The Hope Diamond is a 45.52 carats (9.104 g; 0.3211 oz) diamond extracted in the 17th century from the Kollur Mine in Guntur, India. It is blue in color due to trace amounts of boron. Its exceptional size has revealed new information about the formation of diamonds.
The stone is one of the Golconda diamonds. The earliest records of the diamond show that French gem merchant Jean-Baptiste Tavernier purchased it in 1666 as the Tavernier Blue. The stone was cut and renamed the French Blue (Le bleu de France); Tavernier sold the stone to King Louis XIV of France in 1668. It was stolen in 1792 and re-cut with the largest section of the diamond appearing under the Hope name in an 1839 gem catalogue from the Hope banking family.
The diamond has had several owners, including Washington socialite Evalyn Walsh McLean, who was often seen wearing it. New York gem merchant Harry Winston purchased the diamond in 1949, touring it for several years before donating it in 1958 to the Smithsonian National Museum of Natural History in the United States, where it is on permanent exhibition.
The Hope Diamond, also known as Le Bijou du Roi ("the King's Jewel"), Le bleu de France ("the French Blue"), and the Tavernier Blue, is a large, 45.52-carat (9.104 g; 0.3211 oz), deep-blue diamond, studded in a pendant Toison d ’or.
It is currently housed in the National Gem and Mineral collection at the National Museum of Natural History in Washington, D.C.
It is a dark greyish-blue color under ordinary light because of trace amounts of boron within its crystal structure, and exhibits a red phosphorescence under exposure to ultraviolet light. It is classified as a type IIb diamond.
The Hope Diamond has changed hands numerous times on its way from Hyderabad, India, to France, Great Britain, and the United States, where it is on public display. It has been described as the "most famous diamond in the world".
You cradle the 45.5-carat stone—about the size of a walnut and heavier than its translucence makes it appear—turning it from side to side as the light flashes from its facets, knowing it's the hardest natural material yet fearful of dropping it.
The Hope Diamond was formed deep within the Earth approximately 1.1 billion years ago. Like all diamonds, it was formed when carbon atoms formed strong bonds with each other. The Hope Diamond was originally embedded in kimberlite and was later extracted and refined to form the current gem. The Hope Diamond contains trace amounts of boron atoms intermixed with the carbon structure, which results in the rare blue color of the diamond.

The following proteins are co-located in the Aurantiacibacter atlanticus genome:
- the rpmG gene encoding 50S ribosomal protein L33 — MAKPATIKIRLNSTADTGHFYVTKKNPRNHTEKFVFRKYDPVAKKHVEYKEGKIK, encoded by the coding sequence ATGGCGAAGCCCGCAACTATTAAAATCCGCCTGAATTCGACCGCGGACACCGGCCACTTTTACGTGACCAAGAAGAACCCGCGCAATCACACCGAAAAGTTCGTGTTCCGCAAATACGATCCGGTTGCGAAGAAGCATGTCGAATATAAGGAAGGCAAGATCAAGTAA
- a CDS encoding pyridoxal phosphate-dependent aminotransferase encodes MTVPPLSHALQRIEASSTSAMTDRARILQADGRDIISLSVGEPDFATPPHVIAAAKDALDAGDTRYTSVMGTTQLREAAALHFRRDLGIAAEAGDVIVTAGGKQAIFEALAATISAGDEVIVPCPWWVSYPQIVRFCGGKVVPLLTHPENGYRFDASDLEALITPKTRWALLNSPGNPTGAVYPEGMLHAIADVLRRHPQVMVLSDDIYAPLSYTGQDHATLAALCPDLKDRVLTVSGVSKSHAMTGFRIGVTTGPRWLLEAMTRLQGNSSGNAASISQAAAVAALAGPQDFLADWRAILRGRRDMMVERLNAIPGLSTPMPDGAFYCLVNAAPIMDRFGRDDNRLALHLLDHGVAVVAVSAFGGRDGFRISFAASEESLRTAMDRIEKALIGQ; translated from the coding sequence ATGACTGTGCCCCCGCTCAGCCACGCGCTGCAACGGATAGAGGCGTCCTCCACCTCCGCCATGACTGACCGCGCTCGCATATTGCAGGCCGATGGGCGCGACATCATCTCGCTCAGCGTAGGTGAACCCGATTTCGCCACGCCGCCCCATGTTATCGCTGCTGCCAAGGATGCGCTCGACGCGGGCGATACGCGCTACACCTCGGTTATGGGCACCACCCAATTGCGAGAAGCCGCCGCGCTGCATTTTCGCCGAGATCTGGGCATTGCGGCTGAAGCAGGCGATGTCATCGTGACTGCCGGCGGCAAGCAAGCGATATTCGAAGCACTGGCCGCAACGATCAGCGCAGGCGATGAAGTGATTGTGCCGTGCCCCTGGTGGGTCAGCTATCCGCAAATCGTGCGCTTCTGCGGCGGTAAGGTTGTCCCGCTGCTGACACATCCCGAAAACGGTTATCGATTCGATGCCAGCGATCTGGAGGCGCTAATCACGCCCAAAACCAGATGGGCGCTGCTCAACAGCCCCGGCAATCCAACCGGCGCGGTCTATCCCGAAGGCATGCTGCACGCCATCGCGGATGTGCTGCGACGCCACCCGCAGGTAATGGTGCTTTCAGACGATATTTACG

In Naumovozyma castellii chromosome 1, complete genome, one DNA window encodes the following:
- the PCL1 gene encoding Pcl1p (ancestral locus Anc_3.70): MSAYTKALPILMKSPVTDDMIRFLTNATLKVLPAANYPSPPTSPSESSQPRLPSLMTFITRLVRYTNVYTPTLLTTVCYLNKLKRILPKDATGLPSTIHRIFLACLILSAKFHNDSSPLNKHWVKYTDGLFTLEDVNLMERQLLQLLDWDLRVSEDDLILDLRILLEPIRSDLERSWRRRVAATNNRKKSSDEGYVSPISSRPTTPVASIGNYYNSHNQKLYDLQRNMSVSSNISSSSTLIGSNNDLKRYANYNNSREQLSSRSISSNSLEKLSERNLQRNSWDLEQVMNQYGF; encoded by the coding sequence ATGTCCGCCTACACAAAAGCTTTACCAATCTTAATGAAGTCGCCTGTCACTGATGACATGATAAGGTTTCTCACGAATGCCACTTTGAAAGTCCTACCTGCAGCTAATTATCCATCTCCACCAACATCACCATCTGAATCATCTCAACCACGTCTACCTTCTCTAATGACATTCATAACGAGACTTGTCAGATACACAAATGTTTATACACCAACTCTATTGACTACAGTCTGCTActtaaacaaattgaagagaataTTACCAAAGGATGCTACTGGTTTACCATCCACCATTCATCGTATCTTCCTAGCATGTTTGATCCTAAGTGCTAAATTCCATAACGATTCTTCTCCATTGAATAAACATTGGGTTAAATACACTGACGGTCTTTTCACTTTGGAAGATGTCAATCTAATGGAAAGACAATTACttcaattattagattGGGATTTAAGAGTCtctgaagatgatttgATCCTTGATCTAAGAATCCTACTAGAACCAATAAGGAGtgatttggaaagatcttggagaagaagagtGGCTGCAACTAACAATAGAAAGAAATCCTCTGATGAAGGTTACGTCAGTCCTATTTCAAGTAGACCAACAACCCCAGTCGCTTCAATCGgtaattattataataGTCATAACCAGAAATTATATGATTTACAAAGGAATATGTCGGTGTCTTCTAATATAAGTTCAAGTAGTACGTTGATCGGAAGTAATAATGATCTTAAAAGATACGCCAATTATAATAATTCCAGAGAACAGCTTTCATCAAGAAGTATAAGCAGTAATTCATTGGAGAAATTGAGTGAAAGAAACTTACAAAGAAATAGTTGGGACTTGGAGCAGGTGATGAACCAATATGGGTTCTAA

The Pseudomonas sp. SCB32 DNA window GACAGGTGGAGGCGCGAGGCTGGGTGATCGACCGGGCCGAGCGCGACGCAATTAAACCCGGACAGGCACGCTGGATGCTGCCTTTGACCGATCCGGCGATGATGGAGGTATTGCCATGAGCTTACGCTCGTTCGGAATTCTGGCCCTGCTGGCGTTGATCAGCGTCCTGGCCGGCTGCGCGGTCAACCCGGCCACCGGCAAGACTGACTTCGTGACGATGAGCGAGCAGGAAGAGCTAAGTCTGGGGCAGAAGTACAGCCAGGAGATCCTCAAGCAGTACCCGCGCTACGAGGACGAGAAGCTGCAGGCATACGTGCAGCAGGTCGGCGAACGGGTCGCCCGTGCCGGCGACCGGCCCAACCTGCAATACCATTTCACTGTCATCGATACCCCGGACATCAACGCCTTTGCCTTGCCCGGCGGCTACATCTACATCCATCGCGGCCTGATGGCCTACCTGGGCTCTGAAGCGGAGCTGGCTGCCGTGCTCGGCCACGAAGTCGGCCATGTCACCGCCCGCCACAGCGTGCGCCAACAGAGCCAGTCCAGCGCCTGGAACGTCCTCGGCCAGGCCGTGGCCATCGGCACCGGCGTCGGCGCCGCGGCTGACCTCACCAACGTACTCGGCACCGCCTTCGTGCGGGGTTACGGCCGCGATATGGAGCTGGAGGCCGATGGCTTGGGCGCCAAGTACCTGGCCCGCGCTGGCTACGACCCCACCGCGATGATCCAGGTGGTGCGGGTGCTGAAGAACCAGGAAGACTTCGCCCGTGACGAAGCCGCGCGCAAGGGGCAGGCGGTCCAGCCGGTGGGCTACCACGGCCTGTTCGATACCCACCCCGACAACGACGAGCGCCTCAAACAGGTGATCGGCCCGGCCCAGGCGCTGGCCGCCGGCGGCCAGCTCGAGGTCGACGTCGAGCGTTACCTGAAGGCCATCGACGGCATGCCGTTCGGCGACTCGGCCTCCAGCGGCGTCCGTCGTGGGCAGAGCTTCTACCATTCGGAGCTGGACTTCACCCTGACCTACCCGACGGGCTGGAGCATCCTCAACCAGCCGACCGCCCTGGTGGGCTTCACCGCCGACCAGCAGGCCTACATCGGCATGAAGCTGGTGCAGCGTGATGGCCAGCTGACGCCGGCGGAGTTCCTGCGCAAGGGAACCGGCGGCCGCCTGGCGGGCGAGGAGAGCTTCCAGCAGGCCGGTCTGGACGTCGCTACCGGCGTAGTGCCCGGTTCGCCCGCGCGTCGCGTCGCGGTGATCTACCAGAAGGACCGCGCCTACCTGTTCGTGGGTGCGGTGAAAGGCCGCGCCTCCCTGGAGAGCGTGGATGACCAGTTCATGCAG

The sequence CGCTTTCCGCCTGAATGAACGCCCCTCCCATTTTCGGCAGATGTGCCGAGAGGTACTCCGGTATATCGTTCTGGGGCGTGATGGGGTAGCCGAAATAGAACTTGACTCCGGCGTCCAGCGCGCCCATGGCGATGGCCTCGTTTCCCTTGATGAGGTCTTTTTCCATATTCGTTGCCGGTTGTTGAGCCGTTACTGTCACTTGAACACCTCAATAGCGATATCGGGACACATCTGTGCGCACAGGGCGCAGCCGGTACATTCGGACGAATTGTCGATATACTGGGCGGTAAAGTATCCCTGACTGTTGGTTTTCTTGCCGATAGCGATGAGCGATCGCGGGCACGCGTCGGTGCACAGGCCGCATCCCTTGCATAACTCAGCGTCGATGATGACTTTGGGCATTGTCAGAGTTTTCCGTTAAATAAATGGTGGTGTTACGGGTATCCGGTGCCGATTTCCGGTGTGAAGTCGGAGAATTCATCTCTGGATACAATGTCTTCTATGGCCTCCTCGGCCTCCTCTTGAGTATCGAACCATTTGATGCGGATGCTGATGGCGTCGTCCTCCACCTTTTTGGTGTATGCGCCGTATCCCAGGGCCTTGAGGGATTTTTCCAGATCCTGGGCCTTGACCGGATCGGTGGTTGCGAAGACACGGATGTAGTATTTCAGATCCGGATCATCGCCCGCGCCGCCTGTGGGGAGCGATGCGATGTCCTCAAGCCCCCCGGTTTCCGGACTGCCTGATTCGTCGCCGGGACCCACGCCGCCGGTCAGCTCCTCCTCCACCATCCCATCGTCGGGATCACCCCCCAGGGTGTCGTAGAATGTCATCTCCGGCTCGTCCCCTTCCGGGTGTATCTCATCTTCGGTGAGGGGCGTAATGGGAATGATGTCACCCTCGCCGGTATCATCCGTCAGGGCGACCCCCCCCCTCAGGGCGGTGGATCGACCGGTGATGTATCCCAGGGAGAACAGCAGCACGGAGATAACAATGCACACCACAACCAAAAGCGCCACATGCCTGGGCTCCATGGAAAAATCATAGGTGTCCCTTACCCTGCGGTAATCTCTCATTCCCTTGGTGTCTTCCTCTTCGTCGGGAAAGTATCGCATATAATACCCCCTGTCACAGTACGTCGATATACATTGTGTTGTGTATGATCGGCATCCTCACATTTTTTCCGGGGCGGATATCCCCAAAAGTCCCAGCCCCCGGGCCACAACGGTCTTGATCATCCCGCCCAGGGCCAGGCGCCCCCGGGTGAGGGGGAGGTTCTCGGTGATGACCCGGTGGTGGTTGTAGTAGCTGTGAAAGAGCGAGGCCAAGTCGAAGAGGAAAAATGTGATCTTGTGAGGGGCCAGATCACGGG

People typically think of the Hope Diamond as a historic gem, but... it's [important] as a rare scientific specimen that can provide vital insights into our knowledge of diamonds and how they are formed in the earth.
Several accounts, based on remarks written by French gem merchant, Jean-Baptiste Tavernier, who obtained the gem in India in 1666, suggest that the gemstone originated in India, in the Kollur mine in the Guntur district of Andhra Pradesh (which, at the time, was part of the Golconda kingdom), in the seventeenth century.
Several aspects of the gemstone's history are unclear, including its original location, condition, finder, and owner(s). The earliest historical records suggest Tavernier Jean-Baptiste Tavernier, a 17th-century French merchant who traded gems, allegedly stole the 115.16-carat blue diamond from a Hindu statue, where it was serving as one of the eyes. Upon discovering it was missing, the priests put a curse on whoever was in possession of the gem. It is said that Tavernier came down with a raging fever soon after stealing the diamond and soon after passed away. Tavernier brought to Paris a large, uncut stone—the first known precursor to the Hope Diamond. This large stone became known as the Tavernier Blue. It was a crudely cut, triangular stone of 115 carats (23.0 g; 0.81 oz). Another estimated weight was 112.23 carats (22.446 g; 0.7918 oz) before it was cut.
Tavernier's book, the Six Voyages (French: Les Six Voyages de J. B. Tavernier), contains sketches of several large diamonds that he sold to Louis XIV, possibly in 1668 or 1669; a blue diamond is shown among these, and Tavernier mentions the mines at "Gani Coulour" (Kollur Mine) as a source of colored diamonds, but no direct mention of the stone is made. Historian Richard Kurin has built a highly speculative case for 1653 as the year of acquisition, but the most that can be said with certainty is that Tavernier obtained the blue diamond during one of his five voyages to India between the years 1640 and 1667. One report suggests he took 25 diamonds to Paris, including the large rock which became the Hope, and sold all of them to King Louis XIV. Another report suggested that in 1669, Tavernier sold this large blue diamond along with approximately one thousand other diamonds to King Louis XIV of France for 220,000 livres—the equivalent of 147 kilograms of pure gold.
In a newly published historical novel, The French Blue, gemologist and historian Richard W. Wise proposes that the patent of nobility granted to Tavernier by Louis XIV was part of the payment for the Tavernier Blue. According to the theory, Jean-Baptiste Colbert (the King's Finance Minister at the time) regularly sold noble offices and titles for cash; an outright patent of nobility, according to Wise, was worth approximately 500,000 livres. That amount, plus the reported sale to the King, would have totaled about 720,000 livres, half the price of Tavernier's initial estimate for the gem. There has been controversy regarding the actual weight of the stone: Morel believed that the 112.1875-carat (22.43750 g; 0.791460 oz) stated in Tavernier's invoice would be in old French carats, thus 115.28 metric carats.